Doctors examined 36 pregnant teens and busted one of the biggest myths about virginity

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Two health professionals have disproved a long-standing belief about virgins, and they want everyone to take note.

Speakingat TEDx Oslo, authors of a popular book about the vagina, The Wonder from Down Under Nina Brochmann & Ellen Støkken Dahl present two myths about the hymen, and tackled both.

Myth one: The hymen breaks and bleeds the first time a woman has vaginal sex

The hymen is a rim of tissue at the outer opening of the vagina. And usually, it has a doughnut, or a half moon shape, with a large central hole. But this varies a lot and sometimes hymens have fringes, several holes or it can consist of lobes.

In other words, hymens naturally vary a lot in looks. That’s what makes it so hard to do virgin checks.

If you have an elastic hymen, you will simply never bleed from sex: it doesn’t matter if you’re a virgin or not. It is an anatomical impossibility. And that is the case for half [of f women].

Some virgins bleed, some simply don’t.

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Myth Two. The hymen is lost forever after the first time a woman has sex

The hymen is like a scrunchie in function and looks.

In fact you can stretch the hymen. For many women the hymen is elastic enough to handle a vaginal intercourse without sustaining any damage.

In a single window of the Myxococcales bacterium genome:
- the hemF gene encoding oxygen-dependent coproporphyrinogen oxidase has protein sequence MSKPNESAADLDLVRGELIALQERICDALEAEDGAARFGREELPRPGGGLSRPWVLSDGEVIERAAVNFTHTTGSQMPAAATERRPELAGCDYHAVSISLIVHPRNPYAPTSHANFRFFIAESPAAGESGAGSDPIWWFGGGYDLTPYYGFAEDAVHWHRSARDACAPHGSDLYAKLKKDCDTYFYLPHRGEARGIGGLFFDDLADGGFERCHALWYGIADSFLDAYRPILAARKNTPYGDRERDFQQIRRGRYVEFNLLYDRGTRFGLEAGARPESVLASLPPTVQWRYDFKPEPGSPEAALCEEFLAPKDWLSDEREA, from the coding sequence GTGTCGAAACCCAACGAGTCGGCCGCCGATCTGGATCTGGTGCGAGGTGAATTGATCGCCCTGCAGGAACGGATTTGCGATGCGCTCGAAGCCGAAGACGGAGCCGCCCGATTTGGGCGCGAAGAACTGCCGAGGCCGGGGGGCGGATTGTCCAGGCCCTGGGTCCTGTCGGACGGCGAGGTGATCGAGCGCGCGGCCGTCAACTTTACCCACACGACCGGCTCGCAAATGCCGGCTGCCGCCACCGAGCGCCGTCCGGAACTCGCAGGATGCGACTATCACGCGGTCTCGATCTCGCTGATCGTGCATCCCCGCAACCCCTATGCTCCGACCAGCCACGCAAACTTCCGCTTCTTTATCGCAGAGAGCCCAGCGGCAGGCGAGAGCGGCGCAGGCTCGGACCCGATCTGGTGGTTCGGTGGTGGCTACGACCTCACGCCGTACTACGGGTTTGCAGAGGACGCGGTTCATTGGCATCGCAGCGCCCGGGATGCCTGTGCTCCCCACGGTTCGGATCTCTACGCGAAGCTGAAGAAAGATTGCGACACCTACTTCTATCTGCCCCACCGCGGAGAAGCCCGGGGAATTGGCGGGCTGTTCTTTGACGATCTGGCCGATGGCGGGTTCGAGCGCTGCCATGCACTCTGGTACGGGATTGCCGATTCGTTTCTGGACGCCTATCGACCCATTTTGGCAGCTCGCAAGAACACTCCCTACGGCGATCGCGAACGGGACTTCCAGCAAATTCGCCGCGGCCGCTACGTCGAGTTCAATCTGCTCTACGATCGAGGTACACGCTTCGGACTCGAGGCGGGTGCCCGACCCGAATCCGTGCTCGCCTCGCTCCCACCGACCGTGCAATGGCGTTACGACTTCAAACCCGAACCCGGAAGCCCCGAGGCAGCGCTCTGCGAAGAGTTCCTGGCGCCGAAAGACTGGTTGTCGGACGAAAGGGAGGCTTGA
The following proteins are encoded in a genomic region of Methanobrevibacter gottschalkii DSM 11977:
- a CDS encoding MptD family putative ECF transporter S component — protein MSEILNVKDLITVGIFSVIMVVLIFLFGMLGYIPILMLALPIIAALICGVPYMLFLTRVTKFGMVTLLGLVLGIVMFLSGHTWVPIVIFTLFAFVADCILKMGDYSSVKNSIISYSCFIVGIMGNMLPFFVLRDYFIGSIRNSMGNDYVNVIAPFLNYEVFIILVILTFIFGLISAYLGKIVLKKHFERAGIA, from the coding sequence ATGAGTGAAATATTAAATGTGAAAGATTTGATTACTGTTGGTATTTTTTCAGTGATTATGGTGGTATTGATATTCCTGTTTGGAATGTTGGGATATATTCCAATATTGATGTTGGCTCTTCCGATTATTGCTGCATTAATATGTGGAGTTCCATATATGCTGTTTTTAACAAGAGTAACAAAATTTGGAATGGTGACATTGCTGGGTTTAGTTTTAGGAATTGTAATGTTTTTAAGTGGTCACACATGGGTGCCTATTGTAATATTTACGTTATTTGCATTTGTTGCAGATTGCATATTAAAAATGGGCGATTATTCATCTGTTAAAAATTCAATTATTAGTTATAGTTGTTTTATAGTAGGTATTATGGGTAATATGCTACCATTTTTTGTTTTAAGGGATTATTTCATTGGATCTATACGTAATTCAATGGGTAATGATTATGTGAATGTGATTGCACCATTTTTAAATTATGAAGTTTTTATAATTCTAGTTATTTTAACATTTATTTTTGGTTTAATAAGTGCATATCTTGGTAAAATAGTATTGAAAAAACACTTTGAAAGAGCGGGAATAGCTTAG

For other women the hymen will tear a bit to make room for the penis. But that won’t make it disappear. 

They also cite a study conducted by a doctor who examined the hymens of 36 pregnant teenagers: only two of them showed clear signs of penetration.

So unless you believe, in 34 cases of virgin births, we must all agree that also our second myth has taken a vital blow.

Many parts of the world conduct intrusive 'virgin' tests on women and young girls before marriage, and several myths exist about 'losing' ones virginity by doing everyday activities like riding a bike.

Their findings are an important contribution in dispelling myths surrounding virginity and attempts to control female sexuality with notions of 'purity'.

You can watch the entire TedX video, below:

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